sales and use tax ?

Discussion in 'Business Operations' started by haybaler, Jan 21, 2008.

  1. haybaler

    haybaler LawnSite Senior Member
    from ma
    Posts: 511

    I know this varys from state to state. my question is: if I buy say 4 yards of mulch and mark up the price 20% do I have to have a sales and use tax ID and collect and report the tax on that extra 20%? If I don't mark anything up can I not have an ID. I would love to know how this process works. I've been trying to find a tax consultant in my area but it's hard.
  2. echeandia

    echeandia LawnSite Bronze Member
    Posts: 1,131

    I don't charge sales tax on mulch. When I buy it I pay sales tax to my supplier. When I get paid for the mulch the price includes the price of installing it. So as far as the state is concerned they don't get any more sales tax. (In Virginia there is no sales tax on the services I offer).
  3. Roger

    Roger LawnSite Fanatic
    Posts: 5,924

    Contact the agency in MA that issued your collection license. You are ultimately accountable to their guidelines on these matters. Opinions on LS, and information from other states does you no good, and may lead you astray.
  4. AI Inc

    AI Inc LawnSite Fanatic
    Posts: 25,393

    What you realy should be doing by law is buying it tax free, and then charging the 5% state sales tax on the price you sell it for. Then you turn that into the state.
    Thats the legal way. Not everyone does it like that.
  5. echeandia

    echeandia LawnSite Bronze Member
    Posts: 1,131

    I am guessing you are responding to me. I did speak with my accountant and she did not have a problem with it.
  6. lawnman_scott

    lawnman_scott LawnSite Fanatic
    Posts: 7,547

    But he is still right about how the law works. I do it your way too. Its no big deal since no one is paying any more or less tax.
  7. haybaler

    haybaler LawnSite Senior Member
    from ma
    Posts: 511

    Thank you. I was hoping to hear from someone in Mass. How do I go about setting up an ID with the state? Now if I charged by the yard installed like the other guy said, I could just call the extra I get for the mulch labor and that's not taxed.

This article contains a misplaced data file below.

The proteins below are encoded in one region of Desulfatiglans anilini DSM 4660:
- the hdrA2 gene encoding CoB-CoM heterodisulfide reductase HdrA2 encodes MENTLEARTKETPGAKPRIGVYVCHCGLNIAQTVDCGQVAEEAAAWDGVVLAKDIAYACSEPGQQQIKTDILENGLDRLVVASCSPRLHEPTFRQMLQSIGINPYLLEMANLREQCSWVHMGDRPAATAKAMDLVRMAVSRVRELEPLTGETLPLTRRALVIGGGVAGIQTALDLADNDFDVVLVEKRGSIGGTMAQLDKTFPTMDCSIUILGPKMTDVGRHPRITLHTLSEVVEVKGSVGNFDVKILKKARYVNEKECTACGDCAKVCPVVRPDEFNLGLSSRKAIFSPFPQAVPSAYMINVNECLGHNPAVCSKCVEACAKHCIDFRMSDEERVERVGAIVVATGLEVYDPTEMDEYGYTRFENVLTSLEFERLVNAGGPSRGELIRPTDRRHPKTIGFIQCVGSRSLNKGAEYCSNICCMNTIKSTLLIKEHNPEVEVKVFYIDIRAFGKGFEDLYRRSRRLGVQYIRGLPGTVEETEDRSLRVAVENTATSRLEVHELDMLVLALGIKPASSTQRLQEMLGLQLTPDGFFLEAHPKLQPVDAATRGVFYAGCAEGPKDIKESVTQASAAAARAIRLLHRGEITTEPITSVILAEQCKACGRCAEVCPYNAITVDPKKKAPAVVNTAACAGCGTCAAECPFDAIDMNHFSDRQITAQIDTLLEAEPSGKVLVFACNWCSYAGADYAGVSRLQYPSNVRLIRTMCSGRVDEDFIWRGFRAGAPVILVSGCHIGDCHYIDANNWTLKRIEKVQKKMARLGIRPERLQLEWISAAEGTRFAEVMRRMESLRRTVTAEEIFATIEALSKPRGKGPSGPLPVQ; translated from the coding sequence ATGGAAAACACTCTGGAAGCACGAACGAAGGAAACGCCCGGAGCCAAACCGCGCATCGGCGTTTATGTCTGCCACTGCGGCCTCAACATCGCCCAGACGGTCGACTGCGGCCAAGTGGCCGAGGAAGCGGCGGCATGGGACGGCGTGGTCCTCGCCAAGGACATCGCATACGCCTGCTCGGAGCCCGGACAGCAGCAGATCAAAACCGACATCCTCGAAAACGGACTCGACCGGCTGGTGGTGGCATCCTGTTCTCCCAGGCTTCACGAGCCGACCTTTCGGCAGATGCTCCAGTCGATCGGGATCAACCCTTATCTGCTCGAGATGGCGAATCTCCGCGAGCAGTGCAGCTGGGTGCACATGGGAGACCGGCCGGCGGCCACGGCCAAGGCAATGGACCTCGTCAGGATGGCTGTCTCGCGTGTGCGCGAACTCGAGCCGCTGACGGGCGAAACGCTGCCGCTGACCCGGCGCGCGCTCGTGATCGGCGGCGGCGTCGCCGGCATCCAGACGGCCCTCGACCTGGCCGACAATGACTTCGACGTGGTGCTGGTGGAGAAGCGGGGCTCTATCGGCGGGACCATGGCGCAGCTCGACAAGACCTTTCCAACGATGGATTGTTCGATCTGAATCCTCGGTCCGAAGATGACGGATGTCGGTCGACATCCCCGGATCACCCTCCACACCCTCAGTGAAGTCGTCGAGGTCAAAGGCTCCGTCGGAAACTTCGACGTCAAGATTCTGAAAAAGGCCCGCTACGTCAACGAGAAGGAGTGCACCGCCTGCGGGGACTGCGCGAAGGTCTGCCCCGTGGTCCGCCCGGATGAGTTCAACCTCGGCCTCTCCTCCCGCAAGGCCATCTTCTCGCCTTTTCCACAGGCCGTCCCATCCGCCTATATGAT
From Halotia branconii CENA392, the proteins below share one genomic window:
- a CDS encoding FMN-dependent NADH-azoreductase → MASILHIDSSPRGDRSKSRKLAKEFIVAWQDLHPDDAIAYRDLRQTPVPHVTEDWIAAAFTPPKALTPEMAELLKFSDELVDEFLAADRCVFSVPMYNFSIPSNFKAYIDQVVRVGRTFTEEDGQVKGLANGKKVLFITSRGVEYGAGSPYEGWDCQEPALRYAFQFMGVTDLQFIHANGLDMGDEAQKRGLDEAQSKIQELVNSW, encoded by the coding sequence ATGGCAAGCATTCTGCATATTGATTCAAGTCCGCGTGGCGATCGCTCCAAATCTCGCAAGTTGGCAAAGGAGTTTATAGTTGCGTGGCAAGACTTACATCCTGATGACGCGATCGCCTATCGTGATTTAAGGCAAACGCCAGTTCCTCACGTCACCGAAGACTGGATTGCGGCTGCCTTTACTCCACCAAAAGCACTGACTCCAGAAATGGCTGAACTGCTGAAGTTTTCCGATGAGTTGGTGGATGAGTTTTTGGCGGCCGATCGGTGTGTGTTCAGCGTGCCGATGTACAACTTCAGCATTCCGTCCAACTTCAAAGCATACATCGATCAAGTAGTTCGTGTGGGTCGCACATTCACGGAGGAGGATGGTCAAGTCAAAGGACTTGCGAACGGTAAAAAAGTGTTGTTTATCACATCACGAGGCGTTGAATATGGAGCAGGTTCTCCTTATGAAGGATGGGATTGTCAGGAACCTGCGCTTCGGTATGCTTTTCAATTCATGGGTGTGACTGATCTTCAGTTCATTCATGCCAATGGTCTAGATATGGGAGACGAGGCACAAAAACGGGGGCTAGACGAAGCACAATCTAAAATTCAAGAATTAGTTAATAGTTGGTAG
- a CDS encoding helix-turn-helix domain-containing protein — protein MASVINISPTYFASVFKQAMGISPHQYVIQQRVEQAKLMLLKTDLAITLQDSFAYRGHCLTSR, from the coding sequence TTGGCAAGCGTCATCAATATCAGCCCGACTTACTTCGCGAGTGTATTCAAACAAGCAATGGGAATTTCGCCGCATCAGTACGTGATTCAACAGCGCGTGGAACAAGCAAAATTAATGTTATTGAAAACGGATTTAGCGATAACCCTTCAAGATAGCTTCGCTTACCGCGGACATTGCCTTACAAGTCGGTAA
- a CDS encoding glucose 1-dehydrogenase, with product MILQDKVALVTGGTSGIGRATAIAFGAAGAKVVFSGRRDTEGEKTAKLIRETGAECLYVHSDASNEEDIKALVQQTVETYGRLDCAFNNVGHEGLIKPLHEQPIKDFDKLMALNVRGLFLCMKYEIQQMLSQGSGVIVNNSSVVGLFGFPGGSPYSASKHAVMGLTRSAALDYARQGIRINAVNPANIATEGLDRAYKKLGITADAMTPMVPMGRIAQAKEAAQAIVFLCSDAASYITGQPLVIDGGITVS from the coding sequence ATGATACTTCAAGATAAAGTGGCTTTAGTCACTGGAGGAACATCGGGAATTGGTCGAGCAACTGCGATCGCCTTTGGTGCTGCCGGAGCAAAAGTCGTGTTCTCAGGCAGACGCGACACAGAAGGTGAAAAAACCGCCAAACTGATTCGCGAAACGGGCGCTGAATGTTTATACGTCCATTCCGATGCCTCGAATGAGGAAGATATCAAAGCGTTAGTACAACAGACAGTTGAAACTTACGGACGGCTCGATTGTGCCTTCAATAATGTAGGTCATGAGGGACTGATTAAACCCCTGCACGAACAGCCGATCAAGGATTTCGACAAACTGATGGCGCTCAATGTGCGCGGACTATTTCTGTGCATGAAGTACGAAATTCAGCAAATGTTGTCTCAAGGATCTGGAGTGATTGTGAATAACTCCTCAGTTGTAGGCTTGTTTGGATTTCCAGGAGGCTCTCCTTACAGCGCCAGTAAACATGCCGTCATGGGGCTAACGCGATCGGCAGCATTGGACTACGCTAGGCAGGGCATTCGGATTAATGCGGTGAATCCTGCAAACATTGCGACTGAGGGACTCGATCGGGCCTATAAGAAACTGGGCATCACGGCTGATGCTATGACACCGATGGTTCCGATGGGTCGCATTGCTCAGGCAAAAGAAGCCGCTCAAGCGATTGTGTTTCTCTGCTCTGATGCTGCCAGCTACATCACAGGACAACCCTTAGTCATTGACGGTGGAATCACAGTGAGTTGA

8. quipit

    quipit LawnSite Member
    Posts: 29

  9. AI Inc

    AI Inc LawnSite Fanatic
    Posts: 25,393

    In all reality that is the easiest way , sell em the mulch or what you paid for it, and add the markup into the labor cost, thus avoiding the whole tax issue.
  10. dougaustreim

    dougaustreim LawnSite Senior Member
    Posts: 488

    Every state is definately different. In SD we also have a contractors excise tax on realty improvements, so everythings gets taxed at one rate or another. What work goes under which category is really confusing. Landscaping is sales taxable, and therefore you should buy the material tax free and remit the tax on the final total. Irrigation and hardscaping is excise taxable and there you pay sales tax on the material and then the excise tax on the total contract. If more than 25% of the job is excise taxable than the whole job is excise taxable. the end result is that you almost have to look at every job to see how to set up the taxes. We had an audit this past year. The auditor spent a whole week going over every contract, purchase invoice, etc. In the end we didn't owe much because our mistakes were made both ways so that we had a lot of credits as well as debits, but it really gets confusing.

    The auditor gave us sort of a cheat sheet that shows what is subject to which tax. I asked here where I would have found that information and she told me that she didn't know. She had made it up herself just for me since I was the first landscape contractor she had ever aduited. She admitted that it would have been almost impossible for anyone to actually know all the rules

    Austreim Landscaping

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